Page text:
By M. Scott Morris/NEMS Daily Journal
Eileen Bailey reached her 40th birthday and it was time to do some thinking.
She’d wanted to be a journalist since childhood. That dream took her to the University of Mississippi, then to the Daily Journal, where she covered education for eight years.
Later, she worked with the Girl Scouts and learned how rewarding it can be to interact with young people.
“I wrote an arts grant and we got it. I was working with middle school and high school kids,” the 48-year-old Tupelo resident said. “That one-on-one contact with kids put the seed in my head.”
She took the Praxis I, a test for general math, writing and language knowledge, and decided to take the Praxis II for social studies because history has always been a fascination.
“My grandmother, it’s her fault,” Bailey said. “She was big in genealogy and family history. She would go on and on about the past.”
She went through the Teach Mississippi Institute for classes in teaching strategy, classroom management and more.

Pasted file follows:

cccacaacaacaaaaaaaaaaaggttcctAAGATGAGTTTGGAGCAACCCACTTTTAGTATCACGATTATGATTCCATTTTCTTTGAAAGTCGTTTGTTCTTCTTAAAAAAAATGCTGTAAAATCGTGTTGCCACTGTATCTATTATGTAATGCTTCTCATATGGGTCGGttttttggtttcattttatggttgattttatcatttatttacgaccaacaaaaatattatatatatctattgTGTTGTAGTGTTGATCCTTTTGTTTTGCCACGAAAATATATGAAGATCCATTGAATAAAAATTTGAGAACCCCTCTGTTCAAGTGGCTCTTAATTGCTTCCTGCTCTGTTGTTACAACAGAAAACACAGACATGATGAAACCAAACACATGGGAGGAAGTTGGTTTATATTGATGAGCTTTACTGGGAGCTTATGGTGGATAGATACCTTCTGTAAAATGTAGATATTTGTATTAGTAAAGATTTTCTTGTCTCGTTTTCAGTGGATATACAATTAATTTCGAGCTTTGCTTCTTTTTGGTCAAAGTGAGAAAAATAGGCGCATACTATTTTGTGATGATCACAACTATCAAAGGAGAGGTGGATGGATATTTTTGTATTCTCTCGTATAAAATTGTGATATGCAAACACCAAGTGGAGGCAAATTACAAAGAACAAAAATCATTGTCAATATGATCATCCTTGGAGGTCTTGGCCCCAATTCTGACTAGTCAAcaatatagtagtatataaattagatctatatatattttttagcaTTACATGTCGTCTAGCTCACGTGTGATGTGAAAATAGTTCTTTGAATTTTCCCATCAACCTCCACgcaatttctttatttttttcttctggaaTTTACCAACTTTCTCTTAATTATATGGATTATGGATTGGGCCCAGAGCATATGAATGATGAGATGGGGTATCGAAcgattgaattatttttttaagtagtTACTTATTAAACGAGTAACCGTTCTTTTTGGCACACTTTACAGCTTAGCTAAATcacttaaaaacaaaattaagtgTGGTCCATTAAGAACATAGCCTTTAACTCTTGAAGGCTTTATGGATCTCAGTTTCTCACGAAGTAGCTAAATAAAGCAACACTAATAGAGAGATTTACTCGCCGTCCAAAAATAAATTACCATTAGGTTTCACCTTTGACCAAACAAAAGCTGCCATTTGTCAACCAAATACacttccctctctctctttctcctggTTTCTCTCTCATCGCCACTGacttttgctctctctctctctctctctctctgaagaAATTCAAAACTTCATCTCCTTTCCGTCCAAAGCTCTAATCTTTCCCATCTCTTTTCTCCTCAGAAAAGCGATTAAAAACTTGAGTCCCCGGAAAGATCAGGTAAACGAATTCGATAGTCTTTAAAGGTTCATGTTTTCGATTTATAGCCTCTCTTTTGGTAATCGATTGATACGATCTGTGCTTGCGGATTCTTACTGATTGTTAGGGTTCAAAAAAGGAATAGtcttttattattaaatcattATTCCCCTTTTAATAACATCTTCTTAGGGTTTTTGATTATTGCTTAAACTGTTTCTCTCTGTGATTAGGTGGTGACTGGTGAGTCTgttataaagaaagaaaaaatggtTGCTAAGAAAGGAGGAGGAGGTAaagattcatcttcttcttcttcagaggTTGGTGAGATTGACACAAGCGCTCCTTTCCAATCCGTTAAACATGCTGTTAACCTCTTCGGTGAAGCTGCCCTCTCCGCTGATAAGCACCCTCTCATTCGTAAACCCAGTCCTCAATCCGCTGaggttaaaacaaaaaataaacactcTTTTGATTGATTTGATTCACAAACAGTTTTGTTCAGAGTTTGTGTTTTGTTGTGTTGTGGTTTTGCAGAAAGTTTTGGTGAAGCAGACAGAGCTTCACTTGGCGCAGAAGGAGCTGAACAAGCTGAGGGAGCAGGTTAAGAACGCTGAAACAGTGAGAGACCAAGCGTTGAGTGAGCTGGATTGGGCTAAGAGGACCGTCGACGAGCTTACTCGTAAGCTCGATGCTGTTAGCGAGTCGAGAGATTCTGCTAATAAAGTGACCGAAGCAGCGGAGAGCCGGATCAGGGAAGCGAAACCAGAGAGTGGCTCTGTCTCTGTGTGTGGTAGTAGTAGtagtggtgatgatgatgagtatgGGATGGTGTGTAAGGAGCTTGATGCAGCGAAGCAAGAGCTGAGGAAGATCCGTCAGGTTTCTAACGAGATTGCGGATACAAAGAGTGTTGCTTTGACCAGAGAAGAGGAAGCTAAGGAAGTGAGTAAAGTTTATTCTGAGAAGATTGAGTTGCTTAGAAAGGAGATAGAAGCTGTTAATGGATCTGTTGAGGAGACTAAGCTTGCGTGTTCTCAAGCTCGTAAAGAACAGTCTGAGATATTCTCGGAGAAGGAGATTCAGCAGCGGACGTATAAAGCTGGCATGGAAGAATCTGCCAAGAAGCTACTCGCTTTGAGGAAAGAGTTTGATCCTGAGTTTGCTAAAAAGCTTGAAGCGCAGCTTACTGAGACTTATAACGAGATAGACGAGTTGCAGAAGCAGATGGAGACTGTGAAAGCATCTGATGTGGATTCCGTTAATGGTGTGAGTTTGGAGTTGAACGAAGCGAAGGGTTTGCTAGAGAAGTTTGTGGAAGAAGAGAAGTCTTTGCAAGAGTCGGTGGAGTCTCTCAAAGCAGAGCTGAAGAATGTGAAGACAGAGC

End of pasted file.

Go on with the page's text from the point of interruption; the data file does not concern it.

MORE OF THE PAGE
In addition to classes, she needed 40 hours of observation time. During her first year of teaching, she took Saturday workshops and had a mentor teacher.
“I was blessed to have a great mentor,” Bailey said. “Of course, I had panic moments, but always could go to her and she’d help.”
Bailey is in her seventh year as a history teacher at Tupelo Middle School, and her second year teaching seventh-grade students.
“I have to remember these are kids. Some are mature for their age and some still want to be just kids,” she said. “I have to hope I’m making a difference.”